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Wheel of the Year

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Author Topic: Wheel of the Year  (Read 134 times)
Michelle Jahn
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« on: October 29, 2009, 01:33:53 pm »

The Wheel of the Year is a Wiccan and Neopagan term for the annual cycle of the Earth's seasons. It consists of eight festivals, spaced at approximately even intervals throughout the year. These festivals are referred to by Wiccans as Sabbats (pronounced /ˈsæb.ɛt/). While the term Sabbat originated from Abrahamic faiths such as Judaism and Christianity and is of Hebrew origin, the festivals themselves have historical origins in Celtic and Germanic pre-Christian feasts, and the Wheel of the Year, as has developed in modern Neopaganism and Modern Wicca, is really a combination of the two cultures' solstice and equinox celebrations. When melded together, two somewhat unrelated European Festival Cycles merge to form eight festivals in modern renderings. Together, these festivals are understood by some[who?] to be the Bronze Age religious festivals of Europe. As with all cultures' use of festivals and traditions, these festivals have been utilized by European cultures in both the pre and post Christian eras as traditional times for the community to celebrate the planting and harvest seasons. The Wheel of the Year has been important to many people both ancient and modern, from various religious as well as cultural and secular viewpoints.
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Michelle Jahn
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« Reply #1 on: October 29, 2009, 01:34:06 pm »

In many forms of Neopaganism, natural processes are seen as following a continuous cycle. The passing of time is also seen as cyclical, and is represented by a circle or wheel. The progression of birth, life, decline and death, as experienced in human lives, is echoed in the progression of the seasons. Wiccans also see this cycle as echoing the life, death and rebirth of the Horned God and the fertility of the Goddess. While most of these names derive from historical Celtic and Germanic festivals, the non-traditional names Litha and Mabon, which have become popular in North American Wicca, were introduced by Aidan Kelly in the 1970s. The word "sabbat" itself comes from the witches' sabbath or sabbat attested to in Early Modern witch trials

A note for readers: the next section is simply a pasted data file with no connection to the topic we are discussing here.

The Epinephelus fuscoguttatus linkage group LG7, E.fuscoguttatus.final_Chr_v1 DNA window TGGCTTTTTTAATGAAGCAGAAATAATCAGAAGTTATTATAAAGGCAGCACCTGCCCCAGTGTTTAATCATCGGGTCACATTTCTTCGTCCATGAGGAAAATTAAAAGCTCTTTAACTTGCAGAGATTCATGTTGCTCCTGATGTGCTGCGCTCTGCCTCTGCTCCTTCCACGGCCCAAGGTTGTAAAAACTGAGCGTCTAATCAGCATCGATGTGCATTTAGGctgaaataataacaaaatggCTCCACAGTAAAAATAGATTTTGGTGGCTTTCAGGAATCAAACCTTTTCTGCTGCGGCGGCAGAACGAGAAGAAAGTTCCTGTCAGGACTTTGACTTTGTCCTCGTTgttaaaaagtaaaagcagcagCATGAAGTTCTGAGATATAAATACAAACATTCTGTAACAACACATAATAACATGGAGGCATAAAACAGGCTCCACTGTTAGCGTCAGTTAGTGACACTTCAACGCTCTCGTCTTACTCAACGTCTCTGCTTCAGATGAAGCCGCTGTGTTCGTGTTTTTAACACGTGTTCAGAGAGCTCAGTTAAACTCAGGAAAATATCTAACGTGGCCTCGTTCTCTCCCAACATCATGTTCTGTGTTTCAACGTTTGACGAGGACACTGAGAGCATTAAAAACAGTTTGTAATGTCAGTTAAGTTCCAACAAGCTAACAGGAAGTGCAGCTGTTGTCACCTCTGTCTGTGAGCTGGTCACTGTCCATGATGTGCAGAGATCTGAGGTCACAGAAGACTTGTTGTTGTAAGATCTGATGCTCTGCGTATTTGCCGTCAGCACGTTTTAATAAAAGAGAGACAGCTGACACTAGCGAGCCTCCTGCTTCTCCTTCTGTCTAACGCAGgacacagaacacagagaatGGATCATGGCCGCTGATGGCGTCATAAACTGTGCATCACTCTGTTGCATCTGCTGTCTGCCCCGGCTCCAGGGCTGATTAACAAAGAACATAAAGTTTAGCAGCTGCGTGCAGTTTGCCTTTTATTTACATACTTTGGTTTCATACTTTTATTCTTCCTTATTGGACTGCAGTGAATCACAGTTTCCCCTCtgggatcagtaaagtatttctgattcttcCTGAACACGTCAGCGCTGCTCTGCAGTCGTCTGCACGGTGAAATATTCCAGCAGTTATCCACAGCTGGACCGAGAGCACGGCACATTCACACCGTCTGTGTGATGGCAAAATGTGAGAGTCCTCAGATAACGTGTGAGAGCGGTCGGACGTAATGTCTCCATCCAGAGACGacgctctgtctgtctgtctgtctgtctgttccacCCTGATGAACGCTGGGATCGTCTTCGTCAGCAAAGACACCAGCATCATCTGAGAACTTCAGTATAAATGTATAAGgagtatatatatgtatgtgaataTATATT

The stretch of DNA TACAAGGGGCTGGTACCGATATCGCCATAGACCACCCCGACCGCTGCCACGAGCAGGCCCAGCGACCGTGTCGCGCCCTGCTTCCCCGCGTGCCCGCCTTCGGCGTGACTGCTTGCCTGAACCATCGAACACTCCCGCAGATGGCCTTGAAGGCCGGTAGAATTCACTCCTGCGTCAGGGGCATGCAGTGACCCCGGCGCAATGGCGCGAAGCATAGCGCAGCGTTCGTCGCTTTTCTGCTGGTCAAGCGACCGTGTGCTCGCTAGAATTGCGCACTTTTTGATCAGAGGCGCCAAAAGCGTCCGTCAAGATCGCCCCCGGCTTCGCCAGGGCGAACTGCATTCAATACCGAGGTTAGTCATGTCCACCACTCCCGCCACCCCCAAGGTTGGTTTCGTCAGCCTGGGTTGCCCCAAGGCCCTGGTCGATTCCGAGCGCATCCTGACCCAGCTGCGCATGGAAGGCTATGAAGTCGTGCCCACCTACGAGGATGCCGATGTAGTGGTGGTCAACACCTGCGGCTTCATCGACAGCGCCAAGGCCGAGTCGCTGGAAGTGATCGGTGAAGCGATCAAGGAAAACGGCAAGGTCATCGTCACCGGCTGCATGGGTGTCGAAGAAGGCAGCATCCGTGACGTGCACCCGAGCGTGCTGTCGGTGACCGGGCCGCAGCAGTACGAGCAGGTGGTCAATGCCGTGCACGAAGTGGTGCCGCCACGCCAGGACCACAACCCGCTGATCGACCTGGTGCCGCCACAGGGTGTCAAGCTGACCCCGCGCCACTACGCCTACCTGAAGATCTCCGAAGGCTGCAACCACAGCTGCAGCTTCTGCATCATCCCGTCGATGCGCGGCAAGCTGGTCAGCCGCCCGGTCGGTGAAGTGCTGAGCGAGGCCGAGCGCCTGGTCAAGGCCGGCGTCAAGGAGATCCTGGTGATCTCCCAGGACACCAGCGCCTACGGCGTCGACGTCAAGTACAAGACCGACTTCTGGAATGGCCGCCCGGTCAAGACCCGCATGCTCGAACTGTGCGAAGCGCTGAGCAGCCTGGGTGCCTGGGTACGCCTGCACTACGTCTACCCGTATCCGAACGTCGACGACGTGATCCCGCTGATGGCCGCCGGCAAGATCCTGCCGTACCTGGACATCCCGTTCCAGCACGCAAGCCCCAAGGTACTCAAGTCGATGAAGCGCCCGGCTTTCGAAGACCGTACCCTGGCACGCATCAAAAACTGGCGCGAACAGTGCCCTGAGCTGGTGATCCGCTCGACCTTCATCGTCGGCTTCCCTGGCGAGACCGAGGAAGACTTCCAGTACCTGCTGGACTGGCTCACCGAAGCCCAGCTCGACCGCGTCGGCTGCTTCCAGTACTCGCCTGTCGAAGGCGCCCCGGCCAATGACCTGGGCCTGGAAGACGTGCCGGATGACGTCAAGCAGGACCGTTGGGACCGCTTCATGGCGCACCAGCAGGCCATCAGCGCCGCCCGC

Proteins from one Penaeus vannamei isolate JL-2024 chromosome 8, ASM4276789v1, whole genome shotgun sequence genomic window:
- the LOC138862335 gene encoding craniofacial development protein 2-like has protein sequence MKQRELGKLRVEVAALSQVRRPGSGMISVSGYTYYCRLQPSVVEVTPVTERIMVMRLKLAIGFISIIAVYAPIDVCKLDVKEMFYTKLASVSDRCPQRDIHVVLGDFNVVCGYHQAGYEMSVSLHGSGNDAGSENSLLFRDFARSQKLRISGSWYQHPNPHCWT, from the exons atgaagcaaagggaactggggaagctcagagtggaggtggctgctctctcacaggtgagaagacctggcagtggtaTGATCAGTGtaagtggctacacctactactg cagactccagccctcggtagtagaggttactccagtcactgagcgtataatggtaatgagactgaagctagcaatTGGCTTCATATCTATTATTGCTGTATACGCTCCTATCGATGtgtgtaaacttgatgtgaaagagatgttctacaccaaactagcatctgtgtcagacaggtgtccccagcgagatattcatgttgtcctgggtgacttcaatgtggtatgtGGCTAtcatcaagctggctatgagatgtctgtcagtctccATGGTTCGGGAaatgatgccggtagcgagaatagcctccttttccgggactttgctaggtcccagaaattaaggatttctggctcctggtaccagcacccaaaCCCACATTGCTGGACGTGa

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Michelle Jahn
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« Reply #2 on: October 29, 2009, 01:34:34 pm »



The Wheel of the Year in the Northern Hemisphere. In the Southern Hemisphere these festivals are commonly shifted by six months to match the local seasons.
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Michelle Jahn
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« Reply #3 on: October 29, 2009, 01:35:03 pm »

Wiccans, and some other Neopagan groups, observe eight festivals which they call "sabbats".[1] Four of these fall on the solstices and equinoxes and are known as "quarter days" or "Lesser Sabbats". The other four fall (approximately) midway between these and are commonly known as "cross-quarter days," "fire festivals," or "Greater Sabbats". The "quarter days" are loosely based on or named after the Germanic festivals, and the "cross-quarter days" are similarly inspired by the Gaelic fire festivals. However, modern interpretations vary widely, so Pagan groups may celebrate and conceptualize these festivals in very different ways, often having little in common with the cultural festivals outside of the adopted name.[2]

The full system of eight yearly festivals held on these dates is unknown in older pagan calendars, and originated in the modern Wiccan religion.[3]

The eight major festivals (or "sabbats") are distinct from the Wiccan "esbats", which are additional meetings, usually smaller celebrations or coven meetings, held on full or new moons.
http://en.wikipedia.org/wiki/Wheel_of_the_Year
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